The pace and pattern of investment has been influenced by the slow though steady liberalisation of the economy, the gradual implementation of the privatisation programme, and the expansion of the capital market.

Domestic investment increased by 13.7 per cent in 1998, as compared to an average annual increase of 3.5 per cent in 1990-97, driven by accelerated investment in the equipment and tools sectors, as well as in public works.

Foreign direct investment in 1999 meanwhile has seen a leap of 247 per cent to about Dollars 2bn, Mr Oulalou says. Two large investments accounted for 34 per cent of this total: a total Dollars 600m was paid by Telefonica of Spain and Telecom Portugal for their share as part of a consortium of local and foreign partners who paid a total $1.12bn for the second of two mobile telephone licences, from which the government had originally expected to earn $400m.

A further $90m investment was made by Coca-Cola in its purchase of bottling plants at Fez and Marrakech. In the tourism sector, Accor Hotels, the French hotel chain, and Majestic Hotels of the UK have also both made or committed substantial investments.

Foreign direct investment has remained largely subject to the pace of economic liberalisation. This has been seen most starkly in the telecommunications sector, which is now expected to see a slow down in reform owing to political opposition to rapid privatisation from within the coalition government.

New legislation

Since 1993, the privatisation programme has involved sales of government stakes in 60 companies, raising Dh5.6bn. Recent legislation reduced the number of companies for sale from 77 to 20, and abolished a time limit on the privatisation process. By 1998, only 56 of the 114 companies listed for privatisation in 1993 had been sold.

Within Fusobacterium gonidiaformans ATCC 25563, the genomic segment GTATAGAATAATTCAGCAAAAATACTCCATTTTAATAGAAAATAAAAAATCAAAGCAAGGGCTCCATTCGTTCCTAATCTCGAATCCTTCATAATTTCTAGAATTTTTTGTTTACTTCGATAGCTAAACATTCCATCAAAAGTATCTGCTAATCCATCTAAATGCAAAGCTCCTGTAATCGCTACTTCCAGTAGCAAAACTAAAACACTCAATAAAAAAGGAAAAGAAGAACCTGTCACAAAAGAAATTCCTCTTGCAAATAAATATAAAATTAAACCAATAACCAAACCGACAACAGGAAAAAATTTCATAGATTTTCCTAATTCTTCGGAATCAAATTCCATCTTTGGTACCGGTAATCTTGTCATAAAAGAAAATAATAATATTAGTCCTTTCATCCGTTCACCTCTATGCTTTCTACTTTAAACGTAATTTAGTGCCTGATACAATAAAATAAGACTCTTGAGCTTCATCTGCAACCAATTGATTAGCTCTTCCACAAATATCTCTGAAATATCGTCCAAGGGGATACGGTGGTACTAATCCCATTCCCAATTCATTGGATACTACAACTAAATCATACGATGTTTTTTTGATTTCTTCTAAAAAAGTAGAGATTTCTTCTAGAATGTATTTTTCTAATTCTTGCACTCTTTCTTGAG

The remaining companies from the original list have been withdrawn from sale.

The privatisation ministry on November 1 invited offers to evaluate the privatisation of the state-run Royal Air Maroc (RAM). The government plans to sell up to 40 per cent of RAM’s capital, part of it to strategic foreign partners and the rest as a stock exchange flotation.

“The government is retaining the option of liberalising and privatising,” says Rachid Filali, minister for the public sector and privatisation. “The slow passage of the privatisation law, in part explains the slow pace of privatisation. But we are going to privatise everything that is ready to sell.”

The government is not dependent upon privatisation receipts for budgetary expenditure. Nor does it regard its role as being to accelerate privatisation to raise the level of activity on the Casablanca Stock Exchange.

“We need a bourse in order to have privatisation, but not the other way round,” Mr Filali says.

Differences in political outlook among the 41 ministers of the coalition government have undoubtedly hampered the rapid agreement, passage and implementation of laws regarding the liberalisation of the economy.

Growing criticism from economic reformers has led to the accusation that the government lacks a coherent reform strategy and has therefore adopted a piecemeal approach.

“Many of the people within the government don’t understand what the global economy is about,” a leading economic reformer says. “The objective of the structural adjustment was to allow the economy to move towards private sector-led and export-oriented growth. The reason there is such low private sector investment is because there is no rule of law in the economy,” he says.

© Financial Times